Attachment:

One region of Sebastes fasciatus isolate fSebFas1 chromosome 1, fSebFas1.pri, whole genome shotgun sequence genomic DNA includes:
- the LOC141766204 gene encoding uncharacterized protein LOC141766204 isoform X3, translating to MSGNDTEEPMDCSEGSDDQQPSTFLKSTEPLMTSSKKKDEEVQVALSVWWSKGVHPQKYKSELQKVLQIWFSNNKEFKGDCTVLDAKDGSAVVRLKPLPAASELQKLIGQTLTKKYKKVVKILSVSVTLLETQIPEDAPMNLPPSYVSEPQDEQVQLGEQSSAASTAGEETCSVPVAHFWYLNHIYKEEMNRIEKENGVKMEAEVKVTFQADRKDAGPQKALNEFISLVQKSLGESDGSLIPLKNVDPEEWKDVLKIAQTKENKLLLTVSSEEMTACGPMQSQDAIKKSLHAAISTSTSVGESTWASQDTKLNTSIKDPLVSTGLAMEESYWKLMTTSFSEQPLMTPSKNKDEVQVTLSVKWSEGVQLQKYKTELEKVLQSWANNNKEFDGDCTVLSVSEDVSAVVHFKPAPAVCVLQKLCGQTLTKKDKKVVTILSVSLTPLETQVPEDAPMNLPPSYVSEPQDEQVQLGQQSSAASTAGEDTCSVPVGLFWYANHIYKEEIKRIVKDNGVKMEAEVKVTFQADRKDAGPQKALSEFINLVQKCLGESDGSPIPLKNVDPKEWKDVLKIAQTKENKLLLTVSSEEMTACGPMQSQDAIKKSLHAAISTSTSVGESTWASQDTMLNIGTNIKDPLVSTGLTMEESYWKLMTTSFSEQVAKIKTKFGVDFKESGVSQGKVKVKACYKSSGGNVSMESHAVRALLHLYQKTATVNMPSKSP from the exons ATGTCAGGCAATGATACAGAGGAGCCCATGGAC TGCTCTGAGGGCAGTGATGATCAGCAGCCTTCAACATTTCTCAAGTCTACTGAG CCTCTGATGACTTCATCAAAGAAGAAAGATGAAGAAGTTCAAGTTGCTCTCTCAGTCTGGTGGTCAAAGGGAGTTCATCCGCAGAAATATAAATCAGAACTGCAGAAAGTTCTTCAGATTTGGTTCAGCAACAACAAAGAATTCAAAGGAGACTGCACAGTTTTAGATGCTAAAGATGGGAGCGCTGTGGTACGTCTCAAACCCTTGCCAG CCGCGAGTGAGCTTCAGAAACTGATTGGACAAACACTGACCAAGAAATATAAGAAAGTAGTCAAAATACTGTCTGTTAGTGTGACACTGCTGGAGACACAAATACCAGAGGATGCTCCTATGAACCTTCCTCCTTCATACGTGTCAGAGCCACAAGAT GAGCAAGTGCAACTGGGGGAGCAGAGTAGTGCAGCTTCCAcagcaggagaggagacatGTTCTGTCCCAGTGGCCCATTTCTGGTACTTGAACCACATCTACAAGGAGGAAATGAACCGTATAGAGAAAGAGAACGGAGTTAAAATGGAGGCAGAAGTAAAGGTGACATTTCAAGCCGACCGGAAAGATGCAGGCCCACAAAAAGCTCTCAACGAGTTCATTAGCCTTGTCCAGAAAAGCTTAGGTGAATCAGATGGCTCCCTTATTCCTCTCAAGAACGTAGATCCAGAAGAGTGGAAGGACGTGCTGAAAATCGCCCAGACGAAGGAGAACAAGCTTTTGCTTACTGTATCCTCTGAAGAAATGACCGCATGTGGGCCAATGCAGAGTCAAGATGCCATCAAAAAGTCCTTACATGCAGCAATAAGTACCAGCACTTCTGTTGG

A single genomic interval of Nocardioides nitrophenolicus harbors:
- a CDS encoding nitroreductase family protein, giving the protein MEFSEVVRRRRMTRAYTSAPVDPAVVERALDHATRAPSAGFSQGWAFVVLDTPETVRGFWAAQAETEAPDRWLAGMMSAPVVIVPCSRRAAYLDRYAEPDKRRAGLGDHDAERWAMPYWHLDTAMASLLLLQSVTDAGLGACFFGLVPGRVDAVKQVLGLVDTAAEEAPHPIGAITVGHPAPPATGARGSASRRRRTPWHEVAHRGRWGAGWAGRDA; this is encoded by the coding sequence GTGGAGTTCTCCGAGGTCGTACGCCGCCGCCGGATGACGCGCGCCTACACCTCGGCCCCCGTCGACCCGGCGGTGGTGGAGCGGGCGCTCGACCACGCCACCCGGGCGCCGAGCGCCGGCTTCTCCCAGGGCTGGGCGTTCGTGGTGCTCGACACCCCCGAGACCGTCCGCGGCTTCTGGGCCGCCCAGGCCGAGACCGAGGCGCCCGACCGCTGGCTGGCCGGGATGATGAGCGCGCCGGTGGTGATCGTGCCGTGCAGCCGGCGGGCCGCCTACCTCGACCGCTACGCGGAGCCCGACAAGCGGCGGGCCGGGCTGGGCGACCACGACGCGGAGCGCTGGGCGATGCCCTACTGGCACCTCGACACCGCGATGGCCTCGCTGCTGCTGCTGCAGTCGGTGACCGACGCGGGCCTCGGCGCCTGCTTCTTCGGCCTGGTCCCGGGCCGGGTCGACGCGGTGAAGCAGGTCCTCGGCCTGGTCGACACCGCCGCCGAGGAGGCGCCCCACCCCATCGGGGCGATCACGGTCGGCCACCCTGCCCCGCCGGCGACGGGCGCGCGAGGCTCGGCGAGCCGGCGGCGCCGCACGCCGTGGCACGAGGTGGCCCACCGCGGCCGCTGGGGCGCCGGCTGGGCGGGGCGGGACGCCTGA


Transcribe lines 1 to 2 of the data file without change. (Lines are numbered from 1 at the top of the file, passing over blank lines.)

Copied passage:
One region of Sebastes fasciatus isolate fSebFas1 chromosome 1, fSebFas1.pri, whole genome shotgun sequence genomic DNA includes:
- the LOC141766204 gene encoding uncharacterized protein LOC141766204 isoform X3, translating to MSGNDTEEPMDCSEGSDDQQPSTFLKSTEPLMTSSKKKDEEVQVALSVWWSKGVHPQKYKSELQKVLQIWFSNNKEFKGDCTVLDAKDGSAVVRLKPLPAASELQKLIGQTLTKKYKKVVKILSVSVTLLETQIPEDAPMNLPPSYVSEPQDEQVQLGEQSSAASTAGEETCSVPVAHFWYLNHIYKEEMNRIEKENGVKMEAEVKVTFQADRKDAGPQKALNEFISLVQKSLGESDGSLIPLKNVDPEEWKDVLKIAQTKENKLLLTVSSEEMTACGPMQSQDAIKKSLHAAISTSTSVGESTWASQDTKLNTSIKDPLVSTGLAMEESYWKLMTTSFSEQPLMTPSKNKDEVQVTLSVKWSEGVQLQKYKTELEKVLQSWANNNKEFDGDCTVLSVSEDVSAVVHFKPAPAVCVLQKLCGQTLTKKDKKVVTILSVSLTPLETQVPEDAPMNLPPSYVSEPQDEQVQLGQQSSAASTAGEDTCSVPVGLFWYANHIYKEEIKRIVKDNGVKMEAEVKVTFQADRKDAGPQKALSEFINLVQKCLGESDGSPIPLKNVDPKEWKDVLKIAQTKENKLLLTVSSEEMTACGPMQSQDAIKKSLHAAISTSTSVGESTWASQDTMLNIGTNIKDPLVSTGLTMEESYWKLMTTSFSEQVAKIKTKFGVDFKESGVSQGKVKVKACYKSSGGNVSMESHAVRALLHLYQKTATVNMPSKSP from the exons ATGTCAGGCAATGATACAGAGGAGCCCATGGAC TGCTCTGAGGGCAGTGATGATCAGCAGCCTTCAACATTTCTCAAGTCTACTGAG CCTCTGATGACTTCATCAAAGAAGAAAGATGAAGAAGTTCAAGTTGCTCTCTCAGTCTGGTGGTCAAAGGGAGTTCATCCGCAGAAATATAAATCAGAACTGCAGAAAGTTCTTCAGATTTGGTTCAGCAACAACAAAGAATTCAAAGGAGACTGCACAGTTTTAGATGCTAAAGATGGGAGCGCTGTGGTACGTCTCAAACCCTTGCCAG CCGCGAGTGAGCTTCAGAAACTGATTGGACAAACACTGACCAAGAAATATAAGAAAGTAGTCAAAATACTGTCTGTTAGTGTGACACTGCTGGAGACACAAATACCAGAGGATGCTCCTATGAACCTTCCTCCTTCATACGTGTCAGAGCCACAAGAT GAGCAAGTGCAACTGGGGGAGCAGAGTAGTGCAGCTTCCAcagcaggagaggagacatGTTCTGTCCCAGTGGCCCATTTCTGGTACTTGAACCACATCTACAAGGAGGAAATGAACCGTATAGAGAAAGAGAACGGAGTTAAAATGGAGGCAGAAGTAAAGGTGACATTTCAAGCCGACCGGAAAGATGCAGGCCCACAAAAAGCTCTCAACGAGTTCATTAGCCTTGTCCAGAAAAGCTTAGGTGAATCAGATGGCTCCCTTATTCCTCTCAAGAACGTAGATCCAGAAGAGTGGAAGGACGTGCTGAAAATCGCCCAGACGAAGGAGAACAAGCTTTTGCTTACTGTATCCTCTGAAGAAATGACCGCATGTGGGCCAATGCAGAGTCAAGATGCCATCAAAAAGTCCTTACATGCAGCAATAAGTACCAGCACTTCTGTTGG